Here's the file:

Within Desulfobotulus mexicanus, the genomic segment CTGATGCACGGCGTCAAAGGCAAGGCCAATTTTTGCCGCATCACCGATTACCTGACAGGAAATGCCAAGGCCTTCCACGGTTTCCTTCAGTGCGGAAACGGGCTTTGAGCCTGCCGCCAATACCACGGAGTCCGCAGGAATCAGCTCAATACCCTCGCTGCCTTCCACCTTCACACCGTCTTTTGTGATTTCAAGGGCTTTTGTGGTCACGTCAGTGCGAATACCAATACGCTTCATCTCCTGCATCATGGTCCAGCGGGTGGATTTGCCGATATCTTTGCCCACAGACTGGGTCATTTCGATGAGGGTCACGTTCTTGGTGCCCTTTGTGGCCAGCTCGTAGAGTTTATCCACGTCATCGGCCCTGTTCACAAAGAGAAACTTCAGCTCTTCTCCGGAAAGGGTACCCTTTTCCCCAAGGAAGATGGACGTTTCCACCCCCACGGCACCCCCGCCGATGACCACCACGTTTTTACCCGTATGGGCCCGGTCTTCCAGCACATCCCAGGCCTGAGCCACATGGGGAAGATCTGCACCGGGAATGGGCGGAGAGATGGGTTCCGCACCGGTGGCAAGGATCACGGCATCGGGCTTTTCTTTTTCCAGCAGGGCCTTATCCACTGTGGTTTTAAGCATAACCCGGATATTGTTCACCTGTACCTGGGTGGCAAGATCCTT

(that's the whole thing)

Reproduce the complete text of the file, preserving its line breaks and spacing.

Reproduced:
Within Desulfobotulus mexicanus, the genomic segment CTGATGCACGGCGTCAAAGGCAAGGCCAATTTTTGCCGCATCACCGATTACCTGACAGGAAATGCCAAGGCCTTCCACGGTTTCCTTCAGTGCGGAAACGGGCTTTGAGCCTGCCGCCAATACCACGGAGTCCGCAGGAATCAGCTCAATACCCTCGCTGCCTTCCACCTTCACACCGTCTTTTGTGATTTCAAGGGCTTTTGTGGTCACGTCAGTGCGAATACCAATACGCTTCATCTCCTGCATCATGGTCCAGCGGGTGGATTTGCCGATATCTTTGCCCACAGACTGGGTCATTTCGATGAGGGTCACGTTCTTGGTGCCCTTTGTGGCCAGCTCGTAGAGTTTATCCACGTCATCGGCCCTGTTCACAAAGAGAAACTTCAGCTCTTCTCCGGAAAGGGTACCCTTTTCCCCAAGGAAGATGGACGTTTCCACCCCCACGGCACCCCCGCCGATGACCACCACGTTTTTACCCGTATGGGCCCGGTCTTCCAGCACATCCCAGGCCTGAGCCACATGGGGAAGATCTGCACCGGGAATGGGCGGAGAGATGGGTTCCGCACCGGTGGCAAGGATCACGGCATCGGGCTTTTCTTTTTCCAGCAGGGCCTTATCCACTGTGGTTTTAAGCATAACCCGGATATTGTTCACCTGTACCTGGGTGGCAAGATCCTT